I keep seeing a common phrase that 80% of the work of a Data Scientist is data cleansing. I’m not sure whether this number is a true reflection or not, for me it reinforces the need for good quality data if you want good quality results.
If you’re not familiar with the term Data Science, it’s a set of techniques used to extract meaningful information from data sets using methods from Mathematics and Computer Science, particularly, statistics, machine learning, classification and data analytics.
You may say that this has been around for over 20 years, and it has, but with the advent of Big Data and open source software for data analysis, data science is taking shape with a staggering number of new job opportunities for those wanting to learn.
Machine learning has driven a lot of the recent excitement in technology circles with a computer no longer being programmed to perform a specific task better than a human, but being programmed to learn (now that is exciting.)
Software that learns is trained in specific domains and as soon as the training is complete and satisfactory, the software can be used to process tasks within that domain.
For example, character recognition is an example that’s been around for some time. Handwritten numbers and letters are digitised into numbers and passed to machine learning algorithms which learn how to recognise them. The software is then ready to recognise any character. A classic application is the recognition of postcodes on envelopes in mail sortation used by postal authorities.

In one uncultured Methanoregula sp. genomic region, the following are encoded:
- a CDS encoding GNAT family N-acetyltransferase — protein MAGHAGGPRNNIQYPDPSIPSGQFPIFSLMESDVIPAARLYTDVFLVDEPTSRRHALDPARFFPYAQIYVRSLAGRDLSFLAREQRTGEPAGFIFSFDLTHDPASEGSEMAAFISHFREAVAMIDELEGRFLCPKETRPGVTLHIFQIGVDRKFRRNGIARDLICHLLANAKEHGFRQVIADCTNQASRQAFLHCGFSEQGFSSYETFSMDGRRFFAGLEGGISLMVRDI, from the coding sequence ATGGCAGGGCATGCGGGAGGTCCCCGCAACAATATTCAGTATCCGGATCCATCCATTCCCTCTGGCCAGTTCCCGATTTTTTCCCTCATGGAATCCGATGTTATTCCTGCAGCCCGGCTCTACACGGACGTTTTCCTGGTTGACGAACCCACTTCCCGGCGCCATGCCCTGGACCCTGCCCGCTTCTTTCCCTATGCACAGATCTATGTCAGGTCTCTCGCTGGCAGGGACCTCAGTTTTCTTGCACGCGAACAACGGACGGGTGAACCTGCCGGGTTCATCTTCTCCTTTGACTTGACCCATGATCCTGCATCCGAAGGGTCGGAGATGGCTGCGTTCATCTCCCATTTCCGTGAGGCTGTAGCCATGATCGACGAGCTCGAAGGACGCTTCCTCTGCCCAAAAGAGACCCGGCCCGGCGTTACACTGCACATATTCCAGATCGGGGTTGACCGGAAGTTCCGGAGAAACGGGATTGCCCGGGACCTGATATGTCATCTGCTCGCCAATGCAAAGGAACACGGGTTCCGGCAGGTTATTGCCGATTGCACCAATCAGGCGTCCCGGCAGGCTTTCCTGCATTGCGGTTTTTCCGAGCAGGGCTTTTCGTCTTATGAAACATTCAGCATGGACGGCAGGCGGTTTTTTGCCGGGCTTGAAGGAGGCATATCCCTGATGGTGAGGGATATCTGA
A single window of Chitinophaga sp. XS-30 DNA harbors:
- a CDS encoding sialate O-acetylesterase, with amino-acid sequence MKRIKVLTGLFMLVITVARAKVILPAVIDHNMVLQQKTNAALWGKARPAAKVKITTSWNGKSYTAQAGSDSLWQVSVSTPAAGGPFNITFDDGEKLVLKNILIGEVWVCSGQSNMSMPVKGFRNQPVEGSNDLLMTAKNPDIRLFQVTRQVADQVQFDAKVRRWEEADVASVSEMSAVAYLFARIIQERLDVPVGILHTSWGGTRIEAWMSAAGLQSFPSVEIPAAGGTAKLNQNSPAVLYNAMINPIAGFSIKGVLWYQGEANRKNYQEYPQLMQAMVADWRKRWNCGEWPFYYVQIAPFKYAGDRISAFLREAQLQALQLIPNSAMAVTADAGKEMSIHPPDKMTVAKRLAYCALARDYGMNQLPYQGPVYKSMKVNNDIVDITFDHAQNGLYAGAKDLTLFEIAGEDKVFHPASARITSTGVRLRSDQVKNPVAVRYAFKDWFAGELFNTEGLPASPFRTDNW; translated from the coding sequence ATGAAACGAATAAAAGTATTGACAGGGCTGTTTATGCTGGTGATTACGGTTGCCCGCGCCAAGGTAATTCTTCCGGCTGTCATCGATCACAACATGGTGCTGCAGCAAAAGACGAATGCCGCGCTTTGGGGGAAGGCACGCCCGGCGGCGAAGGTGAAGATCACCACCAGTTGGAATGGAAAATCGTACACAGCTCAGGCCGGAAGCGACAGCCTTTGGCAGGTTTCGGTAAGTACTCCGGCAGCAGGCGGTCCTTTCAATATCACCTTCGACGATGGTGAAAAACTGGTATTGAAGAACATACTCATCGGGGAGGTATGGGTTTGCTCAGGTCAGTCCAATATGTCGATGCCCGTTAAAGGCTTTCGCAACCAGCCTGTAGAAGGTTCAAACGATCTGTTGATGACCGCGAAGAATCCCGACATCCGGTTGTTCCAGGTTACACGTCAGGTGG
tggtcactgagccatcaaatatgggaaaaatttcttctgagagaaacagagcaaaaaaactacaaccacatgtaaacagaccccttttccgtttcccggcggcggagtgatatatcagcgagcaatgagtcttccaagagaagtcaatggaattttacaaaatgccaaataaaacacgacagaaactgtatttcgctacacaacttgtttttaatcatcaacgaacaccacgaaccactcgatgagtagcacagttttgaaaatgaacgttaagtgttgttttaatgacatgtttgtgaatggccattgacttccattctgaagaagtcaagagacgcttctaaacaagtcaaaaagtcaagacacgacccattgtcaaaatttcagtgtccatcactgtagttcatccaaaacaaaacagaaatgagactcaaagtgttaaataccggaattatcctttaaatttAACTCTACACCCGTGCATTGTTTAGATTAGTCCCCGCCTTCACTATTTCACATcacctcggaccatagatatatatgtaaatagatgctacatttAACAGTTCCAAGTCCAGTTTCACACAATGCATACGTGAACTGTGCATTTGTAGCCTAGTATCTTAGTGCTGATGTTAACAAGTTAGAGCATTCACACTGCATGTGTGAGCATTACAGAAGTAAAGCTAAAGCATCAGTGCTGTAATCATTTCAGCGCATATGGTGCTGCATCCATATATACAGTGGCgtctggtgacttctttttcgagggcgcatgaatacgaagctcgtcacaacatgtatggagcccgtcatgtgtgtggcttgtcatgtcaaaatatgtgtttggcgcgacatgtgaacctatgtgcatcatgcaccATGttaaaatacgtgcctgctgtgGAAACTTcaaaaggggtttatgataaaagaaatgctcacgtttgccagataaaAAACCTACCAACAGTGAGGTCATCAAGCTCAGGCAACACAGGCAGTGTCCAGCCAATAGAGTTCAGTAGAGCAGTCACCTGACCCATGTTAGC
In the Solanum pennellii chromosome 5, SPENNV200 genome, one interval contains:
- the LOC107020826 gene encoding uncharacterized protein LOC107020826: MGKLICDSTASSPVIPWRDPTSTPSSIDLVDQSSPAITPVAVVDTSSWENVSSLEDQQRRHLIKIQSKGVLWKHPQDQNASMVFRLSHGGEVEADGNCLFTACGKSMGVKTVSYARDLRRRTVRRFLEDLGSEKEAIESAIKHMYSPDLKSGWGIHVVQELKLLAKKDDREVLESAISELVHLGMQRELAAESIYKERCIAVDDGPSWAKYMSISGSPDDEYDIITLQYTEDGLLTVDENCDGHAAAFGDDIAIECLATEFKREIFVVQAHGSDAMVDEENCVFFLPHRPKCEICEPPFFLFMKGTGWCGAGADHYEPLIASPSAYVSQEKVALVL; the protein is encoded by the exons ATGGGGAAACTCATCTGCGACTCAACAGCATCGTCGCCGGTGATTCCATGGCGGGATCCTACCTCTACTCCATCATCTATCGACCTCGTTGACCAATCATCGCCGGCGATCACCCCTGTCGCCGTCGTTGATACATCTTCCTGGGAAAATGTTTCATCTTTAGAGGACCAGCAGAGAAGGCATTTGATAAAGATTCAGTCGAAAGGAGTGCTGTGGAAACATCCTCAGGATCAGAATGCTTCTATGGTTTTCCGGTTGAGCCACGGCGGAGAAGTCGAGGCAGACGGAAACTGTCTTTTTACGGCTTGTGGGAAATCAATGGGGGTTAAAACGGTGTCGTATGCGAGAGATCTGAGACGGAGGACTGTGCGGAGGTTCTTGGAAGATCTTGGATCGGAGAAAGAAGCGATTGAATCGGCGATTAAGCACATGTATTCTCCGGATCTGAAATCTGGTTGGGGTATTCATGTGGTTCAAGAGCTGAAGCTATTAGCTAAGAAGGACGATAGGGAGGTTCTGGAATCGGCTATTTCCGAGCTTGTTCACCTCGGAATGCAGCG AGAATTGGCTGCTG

There are so many applications for data science, from image recognition, gaming, speech recognition, fraud detection to self-driving cars and robotics to name a few.
A discipline closer to home is marketing. With digital marketing, the amount of data we have across traditional methods like direct marketing and the new methods of social media has flourished to large volumes.
To make sense of the data, data science techniques are ideally suitable to answering great marketing questions, like how is each prospect interacting with our multi-channel campaigns, how well are our products performing, which customers should be targeted with our new products, etc.
The same questions as always, but now with a much wider dataset to review and new techniques to analyse them with.
Data cleansing (aka. data cleaning, data scrubbing, data preparation, data munging) has been around for decades, but takes on more significance in the new world of data science.
If we are using data science to create visualisation, then it’s important the data is clean (i.e. fit-for-purpose) otherwise the visuals will be miss-leading.
For example, if we want to see sales across different countries, and looking to create a chart based country names then you need to ensure country names are correct and it’s the right country.
In this example, you can see we need to clean the data before it can be used for data visualisation:
Country names must be standardised.
This simple scenario is very common, so you imagine, with the full range of data errors one can have, applying the techniques of data science requires a lot of data cleansing.
If we are using the above data in a machine learning environment to predict possible sales figures from past performance, the same problem occurs, we need to clean it to have good predictions.
Machine learning uses statistical techniques, hence data like country labels are converted to numbers so the machine can learn. In the above example, there are only two distinct countries, not the six different values we see. We want to assign two numbers not six.
So, for machine learning, data cleansing is very important otherwise the software is being trained using incorrect data.
From my experience, the statement that 80% of a data scientist time is spent data cleaning (with all its other manifestations) is not too far from the truth.
Data has always required cleaning and reformatting, and that won’t go away. Whether the application is image recognition or marketing analytics, data will always need to be cleaned.